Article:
During Retirement Planning Week, you might want to share a survey sponsored by New York Life. According to the survey, retirees report a desire to have started retirement earlier. This was based on a survey of 62-70 year old retirees revealing that 46 percent wished they had started their retirement sooner. The survey found that the average “sweet spot” of earlier retirement was four years sooner than respondents had actually retired.
The survey asked retirees age 62-70 with $100,000 of investable assets to report on their wish to retire earlier if they could ensure the same level of financial security they had when they actually retired. The survey was sponsored by New York Life.
“Much of the dialogue around retirement has been focused on people enjoying longer lives and ensuring they don’t run out of money. What the survey shows is that retirees, if given the opportunity, would want four or five years at the front end of their retirement, when they are healthiest, most active and able to get the most out of their retirement savings,” said David Cruz, senior managing director, New York Life.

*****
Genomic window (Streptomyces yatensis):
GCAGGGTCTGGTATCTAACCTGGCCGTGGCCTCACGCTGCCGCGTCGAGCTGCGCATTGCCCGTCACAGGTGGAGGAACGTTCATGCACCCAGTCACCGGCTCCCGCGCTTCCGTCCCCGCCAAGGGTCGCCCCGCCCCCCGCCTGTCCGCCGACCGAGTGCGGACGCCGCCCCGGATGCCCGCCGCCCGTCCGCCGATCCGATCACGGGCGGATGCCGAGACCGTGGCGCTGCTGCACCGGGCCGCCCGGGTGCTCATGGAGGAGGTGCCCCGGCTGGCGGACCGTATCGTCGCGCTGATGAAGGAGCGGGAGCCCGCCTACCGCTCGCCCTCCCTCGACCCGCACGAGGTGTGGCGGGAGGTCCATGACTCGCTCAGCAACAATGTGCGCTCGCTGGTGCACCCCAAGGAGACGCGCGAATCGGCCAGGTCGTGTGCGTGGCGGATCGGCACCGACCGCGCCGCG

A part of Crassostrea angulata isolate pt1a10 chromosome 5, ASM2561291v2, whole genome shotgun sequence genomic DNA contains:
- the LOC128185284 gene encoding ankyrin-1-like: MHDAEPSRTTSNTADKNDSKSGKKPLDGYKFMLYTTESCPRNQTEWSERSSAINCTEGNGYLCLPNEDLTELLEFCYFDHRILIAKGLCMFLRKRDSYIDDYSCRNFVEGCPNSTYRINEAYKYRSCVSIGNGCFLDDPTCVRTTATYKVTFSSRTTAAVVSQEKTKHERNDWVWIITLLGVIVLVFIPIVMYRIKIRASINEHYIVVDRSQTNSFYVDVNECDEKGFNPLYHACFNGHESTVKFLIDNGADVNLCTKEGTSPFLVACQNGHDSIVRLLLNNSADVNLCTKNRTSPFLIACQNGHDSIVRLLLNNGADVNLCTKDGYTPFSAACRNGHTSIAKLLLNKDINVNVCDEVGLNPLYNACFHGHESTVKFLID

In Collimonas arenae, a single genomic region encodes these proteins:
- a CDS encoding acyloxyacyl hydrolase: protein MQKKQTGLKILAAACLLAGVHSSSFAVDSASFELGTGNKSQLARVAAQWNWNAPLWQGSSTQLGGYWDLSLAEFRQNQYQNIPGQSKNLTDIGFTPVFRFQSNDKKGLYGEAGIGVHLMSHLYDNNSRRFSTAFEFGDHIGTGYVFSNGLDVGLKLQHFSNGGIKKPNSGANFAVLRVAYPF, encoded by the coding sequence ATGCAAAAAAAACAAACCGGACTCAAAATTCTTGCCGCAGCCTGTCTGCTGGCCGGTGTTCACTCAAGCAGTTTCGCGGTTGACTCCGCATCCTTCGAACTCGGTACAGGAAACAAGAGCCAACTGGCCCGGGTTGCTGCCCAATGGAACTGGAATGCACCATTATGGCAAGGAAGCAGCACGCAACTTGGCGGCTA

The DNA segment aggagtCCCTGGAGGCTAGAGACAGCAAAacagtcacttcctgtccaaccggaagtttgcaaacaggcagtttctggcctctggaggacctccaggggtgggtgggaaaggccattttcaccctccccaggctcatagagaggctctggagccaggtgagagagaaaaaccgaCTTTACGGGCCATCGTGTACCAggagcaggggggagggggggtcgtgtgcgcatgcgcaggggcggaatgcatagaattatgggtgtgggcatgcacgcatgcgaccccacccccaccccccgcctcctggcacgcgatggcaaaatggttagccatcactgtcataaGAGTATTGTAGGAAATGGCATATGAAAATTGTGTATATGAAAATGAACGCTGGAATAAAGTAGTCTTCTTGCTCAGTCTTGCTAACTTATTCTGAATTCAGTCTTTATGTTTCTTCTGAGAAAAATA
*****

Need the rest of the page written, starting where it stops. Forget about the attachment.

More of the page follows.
In addition, the survey revealed:
- 51 percent of retirees who were 60 or older when they retired reported they would have preferred an earlier retirement.
- Both men and women reported similar feelings about retiring earlier; 47 percent of men would have retired sooner, and 46 percent of women would do the same.
- Similarly, men and women wish for nearly the same amount of time for their earlier retirement– men wanting to have retired 4.53 years sooner, and women reporting 3.96.
- Three quarters (74%) of those who would have retired earlier if they could have the same level of financial security report that they would be interested in hearing more about financial products that could have helped make this possible.
“During this week designated National Retirement Planning Week, we hope the perspective retirees offer helps future generations plan toward a retirement as early as they wish,” added Cruz.
The survey was conducted by Ipsos Public Affairs in 2014. A national sample of 750 retired adults aged 62 – 70 with at least $100,000 in investable assets from Ipsos’ U.S. online panel was interviewed online, with an estimated margin of error of +/- 3.6 percentage points.